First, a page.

In 1833, Cherubini [1], the director of the Paris Conservatory, was the first to suggest a trumpet class. Previously, conservatories were not configured by the different types of wind instruments as we know them today (such as flute, oboe, clarinet, bassoon, trumpet, trumpet, trombone, etc.).

The first teacher entrusted with teaching the trumpet in France was Dauverné [2], who lead the studio until 1869. French regulations of November 22, 1850 stated: "There will be a class for each wind instrument: Flute, Oboe, Clarinet, Horn, Chromatic Horn, Bassoon, Trumpet, Trombone.” The piston cornet class did not exist until seven years later, when the War Ministry began two special classes for military musicians, annexed in the Paris Conservatory:

These classes lasted until 1870 (although in 1868, a regular cornet teacher was created in the conservatory for civil musicians). The direction of the cornet studio was entrusted to the now famous Jean-Baptiste Arban.

Arban's mastery of the cornet and flugelhorn endangered the supremacy of the trumpet, though it was Arban himself who wrote to the French Ministry warning of the suppression of the trumpet in the conservatories. This document is preserved at the National Library of France archives.

At the Paris Conservatory (and in France in general), this tradition has continued to be respected, and since 1869, there has always been both a trumpet and cornet class, respectively.

The professors in this last specialty were:

1869-1874: Jean-Baptiste Arban [3].

1874-1880: Jacques-Hippolyte Maury.

1880-1889: Jean-Baptiste Arban.

1889-1910: Jean-Joseph Mellet.

1910-1925: Alexandre-Sylvain Petit.

1925-1948: Eugène Foveau.


It is also important to name another great cornetist, Guillaume Balay (the author of a method that we work on even today), relying on the tradition of the French School; he was already considered one of the great virtuosos of the cornet at the early age of 13. Two of his compositions were given awards in the Exhibition of Brest (1884). Within the cornet studio, he obtained the Extraordinary Prize by the hands of Jean-Joseph Mellet in 1894. His value in composition and direction, as well as his knowledge of every wind instrument, made him the director of military music in 1894, and then the director of the Republican Guard of Paris in 1910. He studied harmony with Paul Vidal and composition with Vincent d'Indy, respectively.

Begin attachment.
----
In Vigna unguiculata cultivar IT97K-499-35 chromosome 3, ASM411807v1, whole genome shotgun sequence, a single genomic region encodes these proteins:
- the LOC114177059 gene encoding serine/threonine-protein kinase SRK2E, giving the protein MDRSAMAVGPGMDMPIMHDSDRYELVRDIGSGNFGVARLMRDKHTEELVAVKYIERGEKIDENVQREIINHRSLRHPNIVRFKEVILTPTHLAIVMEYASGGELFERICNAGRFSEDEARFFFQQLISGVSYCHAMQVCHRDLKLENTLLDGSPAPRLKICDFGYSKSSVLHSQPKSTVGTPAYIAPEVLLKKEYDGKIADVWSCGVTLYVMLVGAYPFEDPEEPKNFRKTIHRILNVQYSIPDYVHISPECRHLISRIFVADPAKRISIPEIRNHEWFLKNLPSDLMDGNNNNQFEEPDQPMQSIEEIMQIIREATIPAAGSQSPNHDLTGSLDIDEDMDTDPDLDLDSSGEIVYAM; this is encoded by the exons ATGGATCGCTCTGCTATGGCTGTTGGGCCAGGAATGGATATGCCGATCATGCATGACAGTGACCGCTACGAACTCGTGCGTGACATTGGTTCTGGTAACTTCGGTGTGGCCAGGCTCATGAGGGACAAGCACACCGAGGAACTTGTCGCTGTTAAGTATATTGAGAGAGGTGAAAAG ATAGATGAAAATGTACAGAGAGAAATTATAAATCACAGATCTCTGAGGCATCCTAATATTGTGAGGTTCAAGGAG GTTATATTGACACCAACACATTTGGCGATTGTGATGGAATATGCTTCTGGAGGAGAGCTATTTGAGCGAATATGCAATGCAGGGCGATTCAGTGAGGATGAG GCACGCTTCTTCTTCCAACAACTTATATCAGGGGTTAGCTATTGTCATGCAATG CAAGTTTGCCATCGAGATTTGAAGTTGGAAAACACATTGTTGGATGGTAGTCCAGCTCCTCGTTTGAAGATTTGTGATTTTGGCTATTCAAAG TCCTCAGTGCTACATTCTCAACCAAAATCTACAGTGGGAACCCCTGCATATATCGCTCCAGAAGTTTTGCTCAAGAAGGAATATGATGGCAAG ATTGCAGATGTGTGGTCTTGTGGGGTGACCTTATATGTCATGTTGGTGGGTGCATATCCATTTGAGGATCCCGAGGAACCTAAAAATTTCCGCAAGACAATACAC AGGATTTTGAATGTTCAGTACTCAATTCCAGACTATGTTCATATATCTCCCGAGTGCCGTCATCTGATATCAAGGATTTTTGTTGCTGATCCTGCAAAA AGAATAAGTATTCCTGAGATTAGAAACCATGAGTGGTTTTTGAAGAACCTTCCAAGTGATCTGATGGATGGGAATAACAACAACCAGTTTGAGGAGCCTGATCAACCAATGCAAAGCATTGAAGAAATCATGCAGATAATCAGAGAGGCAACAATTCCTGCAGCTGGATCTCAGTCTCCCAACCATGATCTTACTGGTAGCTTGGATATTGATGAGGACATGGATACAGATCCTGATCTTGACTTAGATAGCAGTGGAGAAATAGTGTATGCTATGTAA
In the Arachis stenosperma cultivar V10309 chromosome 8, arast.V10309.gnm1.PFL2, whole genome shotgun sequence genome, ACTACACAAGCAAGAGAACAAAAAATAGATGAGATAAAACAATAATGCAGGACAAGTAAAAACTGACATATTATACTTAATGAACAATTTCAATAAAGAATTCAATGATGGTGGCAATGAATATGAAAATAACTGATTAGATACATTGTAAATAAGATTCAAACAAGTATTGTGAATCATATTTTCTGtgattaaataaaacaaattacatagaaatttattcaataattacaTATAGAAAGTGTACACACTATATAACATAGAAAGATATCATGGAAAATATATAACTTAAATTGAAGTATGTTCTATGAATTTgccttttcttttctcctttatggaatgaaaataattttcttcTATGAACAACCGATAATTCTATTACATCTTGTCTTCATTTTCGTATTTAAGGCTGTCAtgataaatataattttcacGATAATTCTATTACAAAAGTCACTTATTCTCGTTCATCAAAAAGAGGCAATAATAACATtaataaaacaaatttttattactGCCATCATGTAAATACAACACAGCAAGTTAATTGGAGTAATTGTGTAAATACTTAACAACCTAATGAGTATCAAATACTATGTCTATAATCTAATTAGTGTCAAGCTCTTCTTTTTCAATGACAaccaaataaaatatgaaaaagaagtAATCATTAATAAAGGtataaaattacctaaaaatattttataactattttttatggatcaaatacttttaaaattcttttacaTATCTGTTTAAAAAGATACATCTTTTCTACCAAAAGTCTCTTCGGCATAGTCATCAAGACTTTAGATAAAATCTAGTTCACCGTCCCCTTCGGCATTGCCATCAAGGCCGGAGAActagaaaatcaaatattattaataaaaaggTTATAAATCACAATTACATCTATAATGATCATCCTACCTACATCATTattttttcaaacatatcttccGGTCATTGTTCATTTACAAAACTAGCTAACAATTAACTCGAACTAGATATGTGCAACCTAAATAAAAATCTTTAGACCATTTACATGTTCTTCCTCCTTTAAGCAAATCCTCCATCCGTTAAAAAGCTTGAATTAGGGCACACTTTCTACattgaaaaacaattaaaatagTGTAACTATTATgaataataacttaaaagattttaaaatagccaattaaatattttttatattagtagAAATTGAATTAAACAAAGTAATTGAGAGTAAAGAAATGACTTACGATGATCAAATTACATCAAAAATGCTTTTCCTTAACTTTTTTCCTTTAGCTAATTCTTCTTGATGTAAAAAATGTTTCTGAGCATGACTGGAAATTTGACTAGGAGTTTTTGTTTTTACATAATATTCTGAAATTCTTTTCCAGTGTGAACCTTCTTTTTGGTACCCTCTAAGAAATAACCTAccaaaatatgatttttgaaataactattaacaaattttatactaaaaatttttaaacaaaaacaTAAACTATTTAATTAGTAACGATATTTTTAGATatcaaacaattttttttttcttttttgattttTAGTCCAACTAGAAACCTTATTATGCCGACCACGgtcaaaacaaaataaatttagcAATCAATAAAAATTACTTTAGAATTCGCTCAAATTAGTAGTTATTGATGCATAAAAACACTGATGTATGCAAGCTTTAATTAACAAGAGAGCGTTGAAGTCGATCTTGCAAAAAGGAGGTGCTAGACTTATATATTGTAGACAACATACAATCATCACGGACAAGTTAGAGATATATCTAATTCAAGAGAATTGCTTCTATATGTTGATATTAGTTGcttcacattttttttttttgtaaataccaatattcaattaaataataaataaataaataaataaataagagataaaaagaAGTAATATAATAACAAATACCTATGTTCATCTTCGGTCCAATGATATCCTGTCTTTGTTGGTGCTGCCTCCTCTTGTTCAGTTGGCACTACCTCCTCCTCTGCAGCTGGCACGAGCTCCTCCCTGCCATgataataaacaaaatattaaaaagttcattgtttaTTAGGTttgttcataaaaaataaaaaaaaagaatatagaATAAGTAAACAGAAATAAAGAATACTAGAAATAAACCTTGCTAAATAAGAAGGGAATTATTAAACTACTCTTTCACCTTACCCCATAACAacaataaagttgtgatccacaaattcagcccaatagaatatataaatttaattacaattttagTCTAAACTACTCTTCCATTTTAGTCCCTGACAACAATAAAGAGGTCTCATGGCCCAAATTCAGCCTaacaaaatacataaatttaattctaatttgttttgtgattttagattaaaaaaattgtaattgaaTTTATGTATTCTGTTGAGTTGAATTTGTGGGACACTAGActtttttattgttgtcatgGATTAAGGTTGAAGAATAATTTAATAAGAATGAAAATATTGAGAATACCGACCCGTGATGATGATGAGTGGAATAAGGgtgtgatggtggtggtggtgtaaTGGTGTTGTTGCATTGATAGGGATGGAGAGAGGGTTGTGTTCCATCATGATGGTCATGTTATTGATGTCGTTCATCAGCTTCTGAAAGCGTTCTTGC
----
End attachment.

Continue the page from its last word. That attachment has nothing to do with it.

His predecessors were:

1869-1894: Jules Cerclier.

1894-1925: Merri Franquin.

1925-1943: Pierre Vignal.


From 1943 to 1948, Eugène Foveau was entrusted with the post of interim and, after five years, remained the head of the trumpet and cornet class until 1957.

The year 1948 was a turning point in terms of the independence of trumpet and cornet classes. A ministerial order divided the twelve student seats into eight for trumpet and four for cornet.

Successive titled instructors of this class were:

1948-1957: Eugène Foveau.

1948-1966: Raymond Sabarich.

1957-1968: Ludovic Vaillant [4].

1966-1978: Maurice André.

2. Approaches and reflections

What is technique?

Much is said about technique, but one can only answer this question with negatively (this is what happens during our study within the mentorship archetype) — that is, by saying what it is not.

To begin with a few common items, we must raise a series of concerns that are based on the poor conceptualization of trumpet technique.